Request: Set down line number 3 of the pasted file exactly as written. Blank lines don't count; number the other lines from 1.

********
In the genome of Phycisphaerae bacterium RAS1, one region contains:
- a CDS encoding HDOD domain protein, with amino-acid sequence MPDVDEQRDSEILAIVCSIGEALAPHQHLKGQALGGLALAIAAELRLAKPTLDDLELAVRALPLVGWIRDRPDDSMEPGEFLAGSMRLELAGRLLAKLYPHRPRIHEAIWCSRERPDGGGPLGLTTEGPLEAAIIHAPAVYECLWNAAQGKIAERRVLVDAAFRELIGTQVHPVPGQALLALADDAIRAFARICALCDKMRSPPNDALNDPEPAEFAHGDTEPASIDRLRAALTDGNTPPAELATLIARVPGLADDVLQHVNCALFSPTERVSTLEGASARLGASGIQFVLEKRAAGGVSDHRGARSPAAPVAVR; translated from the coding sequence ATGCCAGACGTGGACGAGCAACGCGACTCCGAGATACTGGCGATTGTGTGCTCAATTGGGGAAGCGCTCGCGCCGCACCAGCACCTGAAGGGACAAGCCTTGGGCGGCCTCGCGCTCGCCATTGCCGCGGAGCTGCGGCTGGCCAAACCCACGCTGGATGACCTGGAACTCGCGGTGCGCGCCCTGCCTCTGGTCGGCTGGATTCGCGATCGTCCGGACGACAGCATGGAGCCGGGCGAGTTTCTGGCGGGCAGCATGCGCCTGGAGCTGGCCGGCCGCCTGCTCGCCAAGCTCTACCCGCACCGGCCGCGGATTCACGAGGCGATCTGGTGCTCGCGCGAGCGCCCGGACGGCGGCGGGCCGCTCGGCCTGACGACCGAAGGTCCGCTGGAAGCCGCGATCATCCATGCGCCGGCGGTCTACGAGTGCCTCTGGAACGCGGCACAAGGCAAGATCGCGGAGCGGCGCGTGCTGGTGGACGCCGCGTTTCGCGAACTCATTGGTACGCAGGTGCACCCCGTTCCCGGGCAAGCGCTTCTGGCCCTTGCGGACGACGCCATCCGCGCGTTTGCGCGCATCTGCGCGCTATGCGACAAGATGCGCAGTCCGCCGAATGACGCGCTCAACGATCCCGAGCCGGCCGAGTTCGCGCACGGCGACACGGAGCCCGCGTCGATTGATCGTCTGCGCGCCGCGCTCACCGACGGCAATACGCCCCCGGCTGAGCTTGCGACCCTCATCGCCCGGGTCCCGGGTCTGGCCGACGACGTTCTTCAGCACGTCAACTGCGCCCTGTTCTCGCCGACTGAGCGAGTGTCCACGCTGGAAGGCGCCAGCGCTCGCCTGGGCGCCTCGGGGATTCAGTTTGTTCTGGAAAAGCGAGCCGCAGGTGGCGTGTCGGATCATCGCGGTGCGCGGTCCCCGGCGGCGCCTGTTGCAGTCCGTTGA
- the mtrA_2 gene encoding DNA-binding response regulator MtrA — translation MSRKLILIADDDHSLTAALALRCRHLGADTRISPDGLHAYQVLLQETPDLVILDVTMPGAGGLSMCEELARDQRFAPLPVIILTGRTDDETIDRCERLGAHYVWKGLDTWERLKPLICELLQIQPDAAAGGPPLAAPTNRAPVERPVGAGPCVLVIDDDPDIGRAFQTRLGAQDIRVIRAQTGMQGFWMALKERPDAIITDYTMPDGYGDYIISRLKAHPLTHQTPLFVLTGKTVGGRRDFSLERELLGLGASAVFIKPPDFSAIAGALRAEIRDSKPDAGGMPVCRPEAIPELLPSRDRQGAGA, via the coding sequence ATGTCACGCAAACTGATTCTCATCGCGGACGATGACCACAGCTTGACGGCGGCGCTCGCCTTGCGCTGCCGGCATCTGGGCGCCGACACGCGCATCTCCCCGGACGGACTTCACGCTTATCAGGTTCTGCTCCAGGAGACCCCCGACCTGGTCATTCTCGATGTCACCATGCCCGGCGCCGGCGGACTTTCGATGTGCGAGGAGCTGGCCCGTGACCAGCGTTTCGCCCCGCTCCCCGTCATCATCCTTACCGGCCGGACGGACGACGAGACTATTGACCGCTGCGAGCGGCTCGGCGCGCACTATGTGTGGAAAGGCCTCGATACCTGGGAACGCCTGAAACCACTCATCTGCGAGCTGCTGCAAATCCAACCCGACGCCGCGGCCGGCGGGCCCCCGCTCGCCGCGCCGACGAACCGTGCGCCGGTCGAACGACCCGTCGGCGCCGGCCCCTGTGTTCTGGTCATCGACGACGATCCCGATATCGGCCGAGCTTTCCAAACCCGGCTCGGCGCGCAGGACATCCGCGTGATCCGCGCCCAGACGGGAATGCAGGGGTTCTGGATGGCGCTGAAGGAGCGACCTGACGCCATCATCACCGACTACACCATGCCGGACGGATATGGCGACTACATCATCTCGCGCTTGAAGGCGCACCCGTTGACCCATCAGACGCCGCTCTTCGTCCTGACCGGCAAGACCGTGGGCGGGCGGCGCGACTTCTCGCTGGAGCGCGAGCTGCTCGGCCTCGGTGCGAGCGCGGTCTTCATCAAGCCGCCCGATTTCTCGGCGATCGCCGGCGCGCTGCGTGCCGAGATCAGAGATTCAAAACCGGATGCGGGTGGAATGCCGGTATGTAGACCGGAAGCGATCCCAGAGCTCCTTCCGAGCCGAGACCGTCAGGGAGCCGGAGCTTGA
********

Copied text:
- the mtrA_2 gene encoding DNA-binding response regulator MtrA — translation MSRKLILIADDDHSLTAALALRCRHLGADTRISPDGLHAYQVLLQETPDLVILDVTMPGAGGLSMCEELARDQRFAPLPVIILTGRTDDETIDRCERLGAHYVWKGLDTWERLKPLICELLQIQPDAAAGGPPLAAPTNRAPVERPVGAGPCVLVIDDDPDIGRAFQTRLGAQDIRVIRAQTGMQGFWMALKERPDAIITDYTMPDGYGDYIISRLKAHPLTHQTPLFVLTGKTVGGRRDFSLERELLGLGASAVFIKPPDFSAIAGALRAEIRDSKPDAGGMPVCRPEAIPELLPSRDRQGAGA, via the coding sequence ATGTCACGCAAACTGATTCTCATCGCGGACGATGACCACAGCTTGACGGCGGCGCTCGCCTTGCGCTGCCGGCATCTGGGCGCCGACACGCGCATCTCCCCGGACGGACTTCACGCTTATCAGGTTCTGCTCCAGGAGACCCCCGACCTGGTCATTCTCGATGTCACCATGCCCGGCGCCGGCGGACTTTCGATGTGCGAGGAGCTGGCCCGTGACCAGCGTTTCGCCCCGCTCCCCGTCATCATCCTTACCGGCCGGACGGACGACGAGACTATTGACCGCTGCGAGCGGCTCGGCGCGCACTATGTGTGGAAAGGCCTCGATACCTGGGAACGCCTGAAACCACTCATCTGCGAGCTGCTGCAAATCCAACCCGACGCCGCGGCCGGCGGGCCCCCGCTCGCCGCGCCGACGAACCGTGCGCCGGTCGAACGACCCGTCGGCGCCGGCCCCTGTGTTCTGGTCATCGACGACGATCCCGATATCGGCCGAGCTTTCCAAACCCGGCTCGGCGCGCAGGACATCCGCGTGATCCGCGCCCAGACGGGAATGCAGGGGTTCTGGATGGCGCTGAAGGAGCGACCTGACGCCATCATCACCGACTACACCATGCCGGACGGATATGGCGACTACATCATCTCGCGCTTGAAGGCGCACCCGTTGACCCATCAGACGCCGCTCTTCGTCCTGACCGGCAAGACCGTGGGCGGGCGGCGCGACTTCTCGCTGGAGCGCGAGCTGCTCGGCCTCGGTGCGAGCGCGGTCTTCATCAAGCCGCCCGATTTCTCGGCGATCGCCGGCGCGCTGCGTGCCGAGATCAGAGATTCAAAACCGGATGCGGGTGGAATGCCGGTATGTAGACCGGAAGCGATCCCAGAGCTCCTTCCGAGCCGAGACCGTCAGGGAGCCGGAGCTTGA